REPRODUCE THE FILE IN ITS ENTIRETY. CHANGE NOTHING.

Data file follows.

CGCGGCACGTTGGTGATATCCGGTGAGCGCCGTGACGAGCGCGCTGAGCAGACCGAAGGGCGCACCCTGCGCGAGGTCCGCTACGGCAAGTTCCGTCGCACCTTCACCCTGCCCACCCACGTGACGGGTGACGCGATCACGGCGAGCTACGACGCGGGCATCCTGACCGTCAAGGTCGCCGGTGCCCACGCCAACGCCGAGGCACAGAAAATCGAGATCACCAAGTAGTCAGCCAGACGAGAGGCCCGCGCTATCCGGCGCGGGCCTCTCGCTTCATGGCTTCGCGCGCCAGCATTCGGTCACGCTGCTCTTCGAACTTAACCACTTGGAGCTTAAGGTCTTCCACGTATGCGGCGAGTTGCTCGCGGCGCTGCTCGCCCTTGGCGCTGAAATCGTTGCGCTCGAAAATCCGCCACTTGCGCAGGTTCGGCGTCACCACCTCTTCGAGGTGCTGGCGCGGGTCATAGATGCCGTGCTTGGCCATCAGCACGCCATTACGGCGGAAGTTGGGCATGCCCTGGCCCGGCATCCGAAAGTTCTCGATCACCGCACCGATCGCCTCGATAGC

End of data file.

CGCGGCACGTTGGTGATATCCGGTGAGCGCCGTGACGAGCGCGCTGAGCAGACCGAAGGGCGCACCCTGCGCGAGGTCCGCTACGGCAAGTTCCGTCGCACCTTCACCCTGCCCACCCACGTGACGGGTGACGCGATCACGGCGAGCTACGACGCGGGCATCCTGACCGTCAAGGTCGCCGGTGCCCACGCCAACGCCGAGGCACAGAAAATCGAGATCACCAAGTAGTCAGCCAGACGAGAGGCCCGCGCTATCCGGCGCGGGCCTCTCGCTTCATGGCTTCGCGCGCCAGCATTCGGTCACGCTGCTCTTCGAACTTAACCACTTGGAGCTTAAGGTCTTCCACGTATGCGGCGAGTTGCTCGCGGCGCTGCTCGCCCTTGGCGCTGAAATCGTTGCGCTCGAAAATCCGCCACTTGCGCAGGTTCGGCGTCACCACCTCTTCGAGGTGCTGGCGCGGGTCATAGATGCCGTGCTTGGCCATCAGCACGCCATTACGGCGGAAGTTGGGCATGCCCTGGCCCGGCATCCGAAAGTTCTCGATCACCGCACCGATCGCCTCGATAGC